If Target is to be believed, your money is safe.
Having lost the names, card numbers, expiration dates and CVV security codes of as many as 40 million shoppers, the national retailer announced a few days ago that customers’ PIN numbers were compromised, too.
But Target claims there is no need to worry, because the four-digit PIN numbers were encrypted — Triple DES. That’s a method that jumbles the information, well, three times before sending any transaction on to be authorized.
To boot, the company said it never had the key to decrypt that information.
So, on the surface, the PINs would seem to be safe.
Triple DES is difficult to break; it would take an average criminal months if not years with a commercial computer to crack the encryption through brute force.
However, without knowing the exact details of the crime (which Target has yet to release, if it ever will), it’s really, really difficult to gauge whether the PINs are vulnerable. The question is: Can the thieves also acquire information about the encryption system? After all, they had to be pretty sophisticated to hack Target’s machines in the first place.
“There was an earlier issue with card readers where criminals were able to glean some of the details around the encryption,” said Al Pascual, a senior analyst for security risk and fraud at Javelin Strategy and Research. “They were able to figure out part of the key that was used to encrypt (the information).”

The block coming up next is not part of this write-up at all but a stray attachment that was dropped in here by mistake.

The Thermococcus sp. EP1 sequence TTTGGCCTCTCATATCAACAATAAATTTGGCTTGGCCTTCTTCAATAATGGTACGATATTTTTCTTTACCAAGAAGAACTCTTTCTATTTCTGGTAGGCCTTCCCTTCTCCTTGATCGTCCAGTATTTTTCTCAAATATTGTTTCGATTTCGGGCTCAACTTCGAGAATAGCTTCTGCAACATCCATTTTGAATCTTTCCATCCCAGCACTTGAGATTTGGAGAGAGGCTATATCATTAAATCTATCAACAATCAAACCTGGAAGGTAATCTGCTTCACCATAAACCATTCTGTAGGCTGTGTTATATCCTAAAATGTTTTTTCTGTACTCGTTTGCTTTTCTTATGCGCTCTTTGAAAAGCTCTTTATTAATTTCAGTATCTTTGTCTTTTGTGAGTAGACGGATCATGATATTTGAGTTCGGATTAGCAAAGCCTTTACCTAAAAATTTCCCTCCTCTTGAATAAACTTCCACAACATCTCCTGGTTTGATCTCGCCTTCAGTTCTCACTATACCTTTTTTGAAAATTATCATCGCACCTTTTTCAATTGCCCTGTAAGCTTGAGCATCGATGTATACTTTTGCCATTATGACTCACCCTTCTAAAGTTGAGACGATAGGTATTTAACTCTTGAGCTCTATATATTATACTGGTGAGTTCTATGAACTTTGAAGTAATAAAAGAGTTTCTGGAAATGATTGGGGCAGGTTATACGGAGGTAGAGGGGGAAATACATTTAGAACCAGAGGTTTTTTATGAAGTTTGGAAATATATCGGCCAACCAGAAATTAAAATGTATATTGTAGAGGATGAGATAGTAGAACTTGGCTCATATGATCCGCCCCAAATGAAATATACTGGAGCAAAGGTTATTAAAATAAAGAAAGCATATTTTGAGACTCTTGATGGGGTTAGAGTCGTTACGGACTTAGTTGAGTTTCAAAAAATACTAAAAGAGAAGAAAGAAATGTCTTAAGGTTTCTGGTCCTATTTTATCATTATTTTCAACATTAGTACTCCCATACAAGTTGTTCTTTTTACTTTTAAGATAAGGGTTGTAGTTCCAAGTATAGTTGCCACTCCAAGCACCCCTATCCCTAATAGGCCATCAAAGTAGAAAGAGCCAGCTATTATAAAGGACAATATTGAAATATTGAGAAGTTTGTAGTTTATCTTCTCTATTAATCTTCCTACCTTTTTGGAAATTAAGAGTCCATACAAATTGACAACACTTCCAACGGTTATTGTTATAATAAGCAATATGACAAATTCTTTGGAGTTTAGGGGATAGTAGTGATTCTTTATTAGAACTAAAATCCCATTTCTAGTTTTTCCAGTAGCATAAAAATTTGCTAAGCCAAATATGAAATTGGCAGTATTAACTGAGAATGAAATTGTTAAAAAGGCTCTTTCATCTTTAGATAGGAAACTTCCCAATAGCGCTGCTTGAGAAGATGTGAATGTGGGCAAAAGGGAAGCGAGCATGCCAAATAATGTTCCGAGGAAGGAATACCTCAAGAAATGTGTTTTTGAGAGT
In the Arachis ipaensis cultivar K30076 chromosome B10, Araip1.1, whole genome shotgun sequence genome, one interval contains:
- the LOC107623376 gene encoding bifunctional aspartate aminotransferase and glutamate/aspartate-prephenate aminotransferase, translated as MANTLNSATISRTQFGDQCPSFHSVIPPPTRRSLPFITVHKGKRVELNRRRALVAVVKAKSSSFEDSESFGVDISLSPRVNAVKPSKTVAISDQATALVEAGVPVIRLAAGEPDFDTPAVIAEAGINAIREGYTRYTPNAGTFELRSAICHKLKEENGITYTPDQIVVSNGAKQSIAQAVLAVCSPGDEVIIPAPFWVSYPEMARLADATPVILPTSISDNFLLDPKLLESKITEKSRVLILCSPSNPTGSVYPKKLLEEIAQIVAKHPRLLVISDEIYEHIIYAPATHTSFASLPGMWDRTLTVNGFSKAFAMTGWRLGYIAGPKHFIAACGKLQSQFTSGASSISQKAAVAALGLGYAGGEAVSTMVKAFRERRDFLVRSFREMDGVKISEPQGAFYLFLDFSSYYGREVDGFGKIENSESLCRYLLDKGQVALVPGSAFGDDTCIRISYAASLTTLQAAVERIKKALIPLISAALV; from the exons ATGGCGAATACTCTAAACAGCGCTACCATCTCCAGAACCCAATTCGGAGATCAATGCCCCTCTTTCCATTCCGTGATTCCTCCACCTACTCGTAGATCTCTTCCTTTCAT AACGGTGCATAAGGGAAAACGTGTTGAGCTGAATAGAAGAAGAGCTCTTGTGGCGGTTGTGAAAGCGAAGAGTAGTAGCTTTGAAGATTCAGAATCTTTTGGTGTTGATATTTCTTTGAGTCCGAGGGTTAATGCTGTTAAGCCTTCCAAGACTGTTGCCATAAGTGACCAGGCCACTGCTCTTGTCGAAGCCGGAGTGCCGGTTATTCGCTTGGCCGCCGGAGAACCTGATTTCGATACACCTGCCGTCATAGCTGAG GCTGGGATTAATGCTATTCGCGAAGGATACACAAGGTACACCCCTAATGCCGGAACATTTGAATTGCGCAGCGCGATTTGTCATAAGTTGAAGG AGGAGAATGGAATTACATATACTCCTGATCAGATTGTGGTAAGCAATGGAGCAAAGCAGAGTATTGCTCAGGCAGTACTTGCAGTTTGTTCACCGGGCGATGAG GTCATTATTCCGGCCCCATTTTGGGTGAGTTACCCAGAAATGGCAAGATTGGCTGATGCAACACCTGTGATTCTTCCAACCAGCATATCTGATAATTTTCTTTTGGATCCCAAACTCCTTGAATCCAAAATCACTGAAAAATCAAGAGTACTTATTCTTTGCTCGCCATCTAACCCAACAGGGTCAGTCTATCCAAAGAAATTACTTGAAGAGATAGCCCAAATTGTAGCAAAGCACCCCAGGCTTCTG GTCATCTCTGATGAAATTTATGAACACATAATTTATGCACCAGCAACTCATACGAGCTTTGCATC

That was eight years ago, when Infamous hacker Albert Gonzalez — the mastermind behind the largest credit and debit card breach in history — was reportedly able to crack through T.J. Maxx’s encrypted data. At the time, at least 46 million cardholders’ records were stolen.
In 2009, Gonzalez plead guilty to conspiracy, wire fraud, and other charges stemming from breaches at T.J. Maxx, Heartland Payment Systems Inc. and others.
Target declined to answer questions about how its system was breached. “I don’t have anything additional to share beyond what is in the statement at this time,” a spokeswoman emailed, referring to the statement in which the company acknowledged the theft of the PINs.
Target has not yet filed a document with the Securities and Exchange Commission, called an Form 8-K, that could shed light on the hack. The SEC requires any public company to explain an event that could materially impact its earnings to its investors using that form.
Although Pascual said decrypting the PINs is theoretically possible, he said the odds are extremely remote. “It’s like buying a lotto ticket and saying I could be a millionaire,” he said. “It would have to be a perfect storm event.”
But Cherian Abraham, the mobile commerce and payments lead at Experian Global Consulting, said it’s not so much a matter of if the encryption is cracked as when. “Now that (criminals) have these PINs on their side, and they have the 16-digit (account) numbers, the question is whether customers will have changed their PINs.”
His advice is that if you think you’ve been affected, change your PIN and order a new card.
That’s the only way to be sure you won’t get bilked.